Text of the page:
Plug In Institute of Contemporary Art announces the opening of the exhibition Informal Architectures, Friday, May 2 at 8 PM, with the performance of Long Haul by Rita McKeough (Calgary).
Gathering the work of a number of international artists exploring the intersections of architecture, social thought and failure, Informal Architectures describes a contemporary landscape of social, political and cultural ideas. The exhibition presents predominantly new works (some commissioned and produced by artists at The Banff Centre), with select historical works.
These works look at the marginal, contingent, and unmonumental—back alleys, rubbish dumps, and gutters—to elucidate meaning and re-configure our surroundings in contemporary culture post-9/11. Contrary to the traditional forms of art and architecture intrinsic to 20th century modernity— privileging the skyscraper, monumental and technological progress—meaning is sought in the ephemeral, hypothetical and even fictional. By considering work by artists from diverse and unconventional perspectives, the assumptions and dream-narratives of modern art and architecture are re-imagined.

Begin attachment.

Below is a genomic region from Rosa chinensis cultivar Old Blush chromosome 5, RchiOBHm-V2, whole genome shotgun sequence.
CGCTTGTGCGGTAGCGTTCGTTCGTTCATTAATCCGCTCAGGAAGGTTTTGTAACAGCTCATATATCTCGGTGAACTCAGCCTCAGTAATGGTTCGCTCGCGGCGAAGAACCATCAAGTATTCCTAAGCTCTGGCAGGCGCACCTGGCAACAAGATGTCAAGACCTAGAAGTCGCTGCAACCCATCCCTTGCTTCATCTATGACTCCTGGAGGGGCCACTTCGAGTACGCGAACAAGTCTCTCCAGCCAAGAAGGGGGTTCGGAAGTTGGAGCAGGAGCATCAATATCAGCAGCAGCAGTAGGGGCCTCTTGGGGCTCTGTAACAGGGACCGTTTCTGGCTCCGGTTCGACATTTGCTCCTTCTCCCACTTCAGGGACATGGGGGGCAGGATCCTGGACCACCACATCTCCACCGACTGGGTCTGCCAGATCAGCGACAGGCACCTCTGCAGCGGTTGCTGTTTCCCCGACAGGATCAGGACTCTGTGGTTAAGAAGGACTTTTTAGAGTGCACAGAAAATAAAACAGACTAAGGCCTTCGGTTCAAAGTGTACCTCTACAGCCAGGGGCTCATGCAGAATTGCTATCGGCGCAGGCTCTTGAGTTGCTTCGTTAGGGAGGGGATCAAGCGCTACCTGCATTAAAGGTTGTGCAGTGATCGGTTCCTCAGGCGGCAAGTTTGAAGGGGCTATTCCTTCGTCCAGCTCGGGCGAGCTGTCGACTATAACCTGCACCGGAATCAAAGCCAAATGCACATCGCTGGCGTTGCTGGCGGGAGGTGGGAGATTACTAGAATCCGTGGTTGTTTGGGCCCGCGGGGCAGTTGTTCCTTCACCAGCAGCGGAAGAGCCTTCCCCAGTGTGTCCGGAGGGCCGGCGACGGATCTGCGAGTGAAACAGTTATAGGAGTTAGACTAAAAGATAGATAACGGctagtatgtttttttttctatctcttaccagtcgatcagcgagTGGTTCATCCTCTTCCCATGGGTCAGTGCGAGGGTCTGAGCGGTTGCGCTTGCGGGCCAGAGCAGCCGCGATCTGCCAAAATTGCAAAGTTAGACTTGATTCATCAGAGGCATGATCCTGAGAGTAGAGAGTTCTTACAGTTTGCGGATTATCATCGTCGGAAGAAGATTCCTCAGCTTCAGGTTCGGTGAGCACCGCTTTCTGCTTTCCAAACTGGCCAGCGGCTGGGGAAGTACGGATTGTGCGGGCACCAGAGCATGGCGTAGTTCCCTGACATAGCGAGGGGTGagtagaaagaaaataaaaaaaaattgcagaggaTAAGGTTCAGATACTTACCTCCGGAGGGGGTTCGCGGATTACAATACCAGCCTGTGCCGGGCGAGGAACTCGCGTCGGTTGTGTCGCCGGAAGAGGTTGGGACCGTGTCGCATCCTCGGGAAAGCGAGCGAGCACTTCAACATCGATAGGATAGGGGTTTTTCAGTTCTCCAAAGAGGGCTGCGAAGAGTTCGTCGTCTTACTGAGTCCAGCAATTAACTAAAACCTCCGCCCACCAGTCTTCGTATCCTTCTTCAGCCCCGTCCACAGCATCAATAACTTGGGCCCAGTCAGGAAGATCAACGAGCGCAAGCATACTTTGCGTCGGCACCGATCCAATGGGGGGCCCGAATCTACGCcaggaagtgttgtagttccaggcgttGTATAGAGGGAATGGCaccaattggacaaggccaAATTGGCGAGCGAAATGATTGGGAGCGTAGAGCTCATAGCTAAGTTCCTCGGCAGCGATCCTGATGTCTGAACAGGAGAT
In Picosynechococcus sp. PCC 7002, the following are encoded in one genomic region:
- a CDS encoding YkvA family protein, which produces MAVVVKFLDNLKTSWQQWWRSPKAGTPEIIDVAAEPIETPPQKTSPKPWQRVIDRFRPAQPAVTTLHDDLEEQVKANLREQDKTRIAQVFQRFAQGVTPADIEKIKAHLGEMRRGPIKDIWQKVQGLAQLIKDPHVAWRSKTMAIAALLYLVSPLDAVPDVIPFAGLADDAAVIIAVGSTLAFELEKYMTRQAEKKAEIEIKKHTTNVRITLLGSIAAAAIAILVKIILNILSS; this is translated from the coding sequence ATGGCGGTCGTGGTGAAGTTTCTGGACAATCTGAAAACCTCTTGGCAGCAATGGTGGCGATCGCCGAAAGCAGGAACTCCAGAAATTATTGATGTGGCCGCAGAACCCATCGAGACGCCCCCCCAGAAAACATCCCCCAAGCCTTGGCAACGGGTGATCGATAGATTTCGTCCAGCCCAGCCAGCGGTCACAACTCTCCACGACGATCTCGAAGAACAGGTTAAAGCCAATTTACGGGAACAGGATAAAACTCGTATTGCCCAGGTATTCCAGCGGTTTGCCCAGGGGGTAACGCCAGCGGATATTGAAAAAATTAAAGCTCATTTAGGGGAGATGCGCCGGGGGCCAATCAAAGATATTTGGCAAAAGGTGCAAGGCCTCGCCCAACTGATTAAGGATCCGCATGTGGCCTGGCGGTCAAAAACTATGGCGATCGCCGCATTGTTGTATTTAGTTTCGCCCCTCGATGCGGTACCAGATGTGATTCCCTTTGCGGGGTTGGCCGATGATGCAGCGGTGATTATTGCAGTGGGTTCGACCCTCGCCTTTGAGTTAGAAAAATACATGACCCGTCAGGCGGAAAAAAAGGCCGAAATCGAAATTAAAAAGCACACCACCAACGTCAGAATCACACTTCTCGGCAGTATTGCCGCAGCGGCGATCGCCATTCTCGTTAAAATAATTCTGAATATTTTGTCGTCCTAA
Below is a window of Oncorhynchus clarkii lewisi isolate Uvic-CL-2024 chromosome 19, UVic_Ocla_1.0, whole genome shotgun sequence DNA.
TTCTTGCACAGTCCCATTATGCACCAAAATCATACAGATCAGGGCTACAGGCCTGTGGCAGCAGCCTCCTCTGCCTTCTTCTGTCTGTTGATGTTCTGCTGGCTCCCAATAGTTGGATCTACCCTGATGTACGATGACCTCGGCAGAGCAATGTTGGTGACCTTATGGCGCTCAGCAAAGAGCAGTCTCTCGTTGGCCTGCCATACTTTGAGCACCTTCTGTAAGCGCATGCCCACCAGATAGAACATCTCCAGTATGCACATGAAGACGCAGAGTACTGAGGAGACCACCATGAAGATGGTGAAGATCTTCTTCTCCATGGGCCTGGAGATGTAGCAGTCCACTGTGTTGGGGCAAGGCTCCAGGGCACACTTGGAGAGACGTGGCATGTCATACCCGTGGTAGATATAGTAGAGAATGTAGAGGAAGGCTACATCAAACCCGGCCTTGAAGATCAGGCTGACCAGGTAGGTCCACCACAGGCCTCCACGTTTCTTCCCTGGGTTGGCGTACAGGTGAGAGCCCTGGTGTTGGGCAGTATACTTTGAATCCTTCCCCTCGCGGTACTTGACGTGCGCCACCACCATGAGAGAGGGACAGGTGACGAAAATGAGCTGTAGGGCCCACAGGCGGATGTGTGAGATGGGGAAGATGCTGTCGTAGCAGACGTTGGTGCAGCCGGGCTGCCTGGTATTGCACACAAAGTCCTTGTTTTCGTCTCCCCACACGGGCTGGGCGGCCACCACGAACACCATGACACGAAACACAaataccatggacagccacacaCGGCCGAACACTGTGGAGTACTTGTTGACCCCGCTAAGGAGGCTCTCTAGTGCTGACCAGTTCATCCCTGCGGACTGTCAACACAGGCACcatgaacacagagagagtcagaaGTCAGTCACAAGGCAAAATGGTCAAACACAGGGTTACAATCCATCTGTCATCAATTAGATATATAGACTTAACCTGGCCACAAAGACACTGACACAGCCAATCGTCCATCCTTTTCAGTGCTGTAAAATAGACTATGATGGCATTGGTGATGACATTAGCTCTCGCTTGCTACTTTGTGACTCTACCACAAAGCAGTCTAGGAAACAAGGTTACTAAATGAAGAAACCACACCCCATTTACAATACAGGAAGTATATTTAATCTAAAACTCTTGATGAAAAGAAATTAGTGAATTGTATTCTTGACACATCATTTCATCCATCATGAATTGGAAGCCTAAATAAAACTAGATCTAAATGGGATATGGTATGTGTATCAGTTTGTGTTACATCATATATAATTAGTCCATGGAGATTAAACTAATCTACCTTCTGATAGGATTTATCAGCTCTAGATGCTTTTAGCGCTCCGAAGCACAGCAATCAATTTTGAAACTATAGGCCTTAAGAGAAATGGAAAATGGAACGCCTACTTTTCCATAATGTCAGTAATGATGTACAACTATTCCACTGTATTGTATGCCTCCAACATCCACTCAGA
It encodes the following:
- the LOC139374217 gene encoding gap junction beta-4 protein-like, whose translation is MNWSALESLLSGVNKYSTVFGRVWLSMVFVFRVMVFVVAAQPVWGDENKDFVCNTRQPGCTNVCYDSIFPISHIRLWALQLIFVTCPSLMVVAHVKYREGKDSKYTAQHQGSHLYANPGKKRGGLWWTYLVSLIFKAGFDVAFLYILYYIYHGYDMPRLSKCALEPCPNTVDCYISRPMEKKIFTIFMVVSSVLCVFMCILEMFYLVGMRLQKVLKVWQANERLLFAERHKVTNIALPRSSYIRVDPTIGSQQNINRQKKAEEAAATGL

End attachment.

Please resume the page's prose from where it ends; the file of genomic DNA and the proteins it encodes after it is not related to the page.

The artists in Informal Architectures visualize economies of both excess and lack —chocolate and dirt, shopping malls and ruins, humour and destruction—proposing alternative strategies and criteria for the creation, representation and inhabitation of space—or of how to be in the (built) world.
The publication Informal Architectures: Space and Contemporary Culture, edited by Anthony Kiendl, will accompany the exhibition. Through images and writing, this book proposes ideas that collectively constitute a re-imagining of the cultural meanings of space in contemporary western societies.